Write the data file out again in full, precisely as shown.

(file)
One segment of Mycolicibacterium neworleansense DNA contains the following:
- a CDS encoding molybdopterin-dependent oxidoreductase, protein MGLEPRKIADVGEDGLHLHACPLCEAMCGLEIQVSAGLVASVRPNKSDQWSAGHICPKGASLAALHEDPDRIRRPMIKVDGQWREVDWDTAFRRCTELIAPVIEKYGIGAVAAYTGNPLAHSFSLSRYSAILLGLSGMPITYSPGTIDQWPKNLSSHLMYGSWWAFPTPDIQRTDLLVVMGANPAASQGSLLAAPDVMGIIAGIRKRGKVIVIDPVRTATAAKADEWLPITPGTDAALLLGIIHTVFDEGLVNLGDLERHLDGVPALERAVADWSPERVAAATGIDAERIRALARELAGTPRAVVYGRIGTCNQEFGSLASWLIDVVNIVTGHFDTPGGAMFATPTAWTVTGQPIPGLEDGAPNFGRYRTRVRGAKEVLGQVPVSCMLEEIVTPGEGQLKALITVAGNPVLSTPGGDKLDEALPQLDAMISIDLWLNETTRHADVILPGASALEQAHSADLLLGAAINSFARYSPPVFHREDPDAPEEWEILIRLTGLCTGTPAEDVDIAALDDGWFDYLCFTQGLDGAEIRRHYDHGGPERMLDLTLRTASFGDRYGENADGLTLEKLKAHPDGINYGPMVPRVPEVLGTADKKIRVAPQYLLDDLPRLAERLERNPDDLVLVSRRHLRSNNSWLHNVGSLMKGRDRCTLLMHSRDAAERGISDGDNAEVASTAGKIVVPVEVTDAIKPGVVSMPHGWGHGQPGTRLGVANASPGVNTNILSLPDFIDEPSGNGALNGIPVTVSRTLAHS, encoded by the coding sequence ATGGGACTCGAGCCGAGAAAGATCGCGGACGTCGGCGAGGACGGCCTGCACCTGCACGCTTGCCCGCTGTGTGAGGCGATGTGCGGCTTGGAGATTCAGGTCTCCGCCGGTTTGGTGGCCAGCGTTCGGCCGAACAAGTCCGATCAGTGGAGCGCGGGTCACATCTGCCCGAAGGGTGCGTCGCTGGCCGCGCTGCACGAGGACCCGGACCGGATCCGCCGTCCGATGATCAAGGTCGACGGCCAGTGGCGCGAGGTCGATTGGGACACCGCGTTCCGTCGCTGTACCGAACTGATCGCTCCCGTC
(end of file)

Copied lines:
One segment of Mycolicibacterium neworleansense DNA contains the following:
- a CDS encoding molybdopterin-dependent oxidoreductase, protein MGLEPRKIADVGEDGLHLHACPLCEAMCGLEIQVSAGLVASVRPNKSDQWSAGHICPKGASLAALHEDPDRIRRPMIKVDGQWREVDWDTAFRRCTELIAPVIEKYGIGAVAAYTGNPLAHSFSLSRYSAILLGLSGMPITYSPGTIDQWPKNLSSHLMYGSWWAFPTPDIQRTDLLVVMGANPAASQGSLLAAPDVMGIIAGIRKRGKVIVIDPVRTATAAKADEWLPITPGTDAALLLGIIHTVFDEGLVNLGDLERHLDGVPALERAVADWSPERVAAATGIDAERIRALARELAGTPRAVVYGRIGTCNQEFGSLASWLIDVVNIVTGHFDTPGGAMFATPTAWTVTGQPIPGLEDGAPNFGRYRTRVRGAKEVLGQVPVSCMLEEIVTPGEGQLKALITVAGNPVLSTPGGDKLDEALPQLDAMISIDLWLNETTRHADVILPGASALEQAHSADLLLGAAINSFARYSPPVFHREDPDAPEEWEILIRLTGLCTGTPAEDVDIAALDDGWFDYLCFTQGLDGAEIRRHYDHGGPERMLDLTLRTASFGDRYGENADGLTLEKLKAHPDGINYGPMVPRVPEVLGTADKKIRVAPQYLLDDLPRLAERLERNPDDLVLVSRRHLRSNNSWLHNVGSLMKGRDRCTLLMHSRDAAERGISDGDNAEVASTAGKIVVPVEVTDAIKPGVVSMPHGWGHGQPGTRLGVANASPGVNTNILSLPDFIDEPSGNGALNGIPVTVSRTLAHS, encoded by the coding sequence ATGGGACTCGAGCCGAGAAAGATCGCGGACGTCGGCGAGGACGGCCTGCACCTGCACGCTTGCCCGCTGTGTGAGGCGATGTGCGGCTTGGAGATTCAGGTCTCCGCCGGTTTGGTGGCCAGCGTTCGGCCGAACAAGTCCGATCAGTGGAGCGCGGGTCACATCTGCCCGAAGGGTGCGTCGCTGGCCGCGCTGCACGAGGACCCGGACCGGATCCGCCGTCCGATGATCAAGGTCGACGGCCAGTGGCGCGAGGTCGATTGGGACACCGCGTTCCGTCGCTGTACCGAACTGATCGCTCCCGTC